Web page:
John Stonestreet and Roberto Rivera on Will the Post-Pandemic Church be Weakened?

Restaurants, theaters, sports teams, and theme parks are scrambling to figure out if and how they can get people back to business. At the same time, and far more important for many of us, churches are trying to figure out how to reopen, too.

Not only are such plans complicated by official regulations and recommendations that differ from state to state and even county to county, but different theologies and worship styles matter as well. More sacramental churches that emphasize participatory worship and weekly communion face certain challenges, and massive congregations with huge crowds face others. Some congregations consist of a high number of “at-risk” members due to age or other factors. Some don’t.

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After navigating all of these challenges, it’s still not clear just how many people will be willing to show up. And, all of this is being navigated in the context of differing opinions. Just about every church is made up of some members who are fearful, others who are convinced that the threat of Covid-19 was overblown, and others somewhere in-between. Everyone has opinions, and some think theirs are matters of orthodoxy.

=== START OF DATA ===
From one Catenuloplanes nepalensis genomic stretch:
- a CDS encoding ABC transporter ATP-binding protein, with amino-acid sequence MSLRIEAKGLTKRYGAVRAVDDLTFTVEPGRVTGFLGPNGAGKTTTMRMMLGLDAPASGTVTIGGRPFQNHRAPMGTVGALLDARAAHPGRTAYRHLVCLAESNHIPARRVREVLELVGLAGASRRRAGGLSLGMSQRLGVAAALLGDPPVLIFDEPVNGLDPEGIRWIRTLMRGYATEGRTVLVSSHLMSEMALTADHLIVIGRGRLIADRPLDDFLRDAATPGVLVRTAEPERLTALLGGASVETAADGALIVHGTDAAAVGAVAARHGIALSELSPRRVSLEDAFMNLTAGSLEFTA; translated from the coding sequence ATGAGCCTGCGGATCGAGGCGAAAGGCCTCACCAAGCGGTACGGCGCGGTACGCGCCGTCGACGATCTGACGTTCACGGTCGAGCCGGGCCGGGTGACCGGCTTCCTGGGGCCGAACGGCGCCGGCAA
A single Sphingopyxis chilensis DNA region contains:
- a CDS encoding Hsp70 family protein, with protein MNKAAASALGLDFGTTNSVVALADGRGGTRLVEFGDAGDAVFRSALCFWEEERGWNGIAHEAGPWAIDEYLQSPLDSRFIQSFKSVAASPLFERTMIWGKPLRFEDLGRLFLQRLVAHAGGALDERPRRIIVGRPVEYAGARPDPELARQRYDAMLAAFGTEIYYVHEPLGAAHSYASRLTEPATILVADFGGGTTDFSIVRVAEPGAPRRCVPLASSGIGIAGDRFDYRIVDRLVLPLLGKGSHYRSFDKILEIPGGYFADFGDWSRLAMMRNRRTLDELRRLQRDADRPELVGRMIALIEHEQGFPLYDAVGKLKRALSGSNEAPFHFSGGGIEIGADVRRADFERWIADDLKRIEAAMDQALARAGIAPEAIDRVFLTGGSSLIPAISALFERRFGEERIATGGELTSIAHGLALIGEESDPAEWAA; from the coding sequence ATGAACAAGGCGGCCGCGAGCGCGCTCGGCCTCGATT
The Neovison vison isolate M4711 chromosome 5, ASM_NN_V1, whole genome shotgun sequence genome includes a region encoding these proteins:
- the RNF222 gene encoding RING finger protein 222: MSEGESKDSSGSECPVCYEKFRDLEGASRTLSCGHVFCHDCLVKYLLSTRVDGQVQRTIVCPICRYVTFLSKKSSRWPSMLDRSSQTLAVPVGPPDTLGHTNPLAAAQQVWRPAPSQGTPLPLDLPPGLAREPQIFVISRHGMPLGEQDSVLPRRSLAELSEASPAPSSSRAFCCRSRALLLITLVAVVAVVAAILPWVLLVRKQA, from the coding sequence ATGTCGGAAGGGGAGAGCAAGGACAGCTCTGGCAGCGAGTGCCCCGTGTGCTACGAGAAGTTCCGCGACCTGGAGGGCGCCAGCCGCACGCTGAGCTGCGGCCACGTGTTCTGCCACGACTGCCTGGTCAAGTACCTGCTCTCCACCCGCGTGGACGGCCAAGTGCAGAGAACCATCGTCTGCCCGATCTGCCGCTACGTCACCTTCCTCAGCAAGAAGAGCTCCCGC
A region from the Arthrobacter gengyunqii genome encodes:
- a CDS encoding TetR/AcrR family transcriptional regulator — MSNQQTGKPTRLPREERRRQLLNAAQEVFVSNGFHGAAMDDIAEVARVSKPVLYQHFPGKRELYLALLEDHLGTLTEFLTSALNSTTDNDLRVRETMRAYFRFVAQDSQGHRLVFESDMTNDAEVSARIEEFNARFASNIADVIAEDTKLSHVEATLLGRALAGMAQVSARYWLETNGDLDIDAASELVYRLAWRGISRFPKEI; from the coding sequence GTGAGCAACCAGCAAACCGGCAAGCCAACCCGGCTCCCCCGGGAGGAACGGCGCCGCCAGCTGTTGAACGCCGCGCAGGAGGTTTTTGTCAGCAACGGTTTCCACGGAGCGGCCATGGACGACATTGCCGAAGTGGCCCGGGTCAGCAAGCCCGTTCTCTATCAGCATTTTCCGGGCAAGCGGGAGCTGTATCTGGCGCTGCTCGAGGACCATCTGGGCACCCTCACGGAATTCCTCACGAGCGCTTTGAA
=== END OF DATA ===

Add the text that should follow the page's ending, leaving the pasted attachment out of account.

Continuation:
All of this means, according to Baylor historian Philip Jenkins, people in the future will think about church in terms of “BC…Before Coronavirus,” and after.

The key factor in Jenkin’s fascinating analysis is what we might call “pre-existing conditions.” In other words, in many ways, the coronavirus hasn’t so much created problems for the Church as it has revealed and accelerated them. One particular “pre-existing condition” that Jenkins believes will be accelerated by this crisis is secularization, especially in the United States.

To be clear, “secularization” is not the same as atheism or even “a decline or destruction of faith.” Rather, as Jenkins writes, it’s “a decline of religious institutions, and a decisive shift in religious practice to individual and privatized forms.” In other words, secularization takes personal faith and makes it private, often by making us more and more religiously unaffiliated.

So, Jenkins thinks it is quite possible that “the U.S. in the 2020s [will] witness a rapid secular trend comparable to Western Europe in the 1960s,” in which church attendance declines and religious conviction is seen as less appropriate for the public square.

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SOURCE: Christian Post, John Stonestreet and Roberto Rivera

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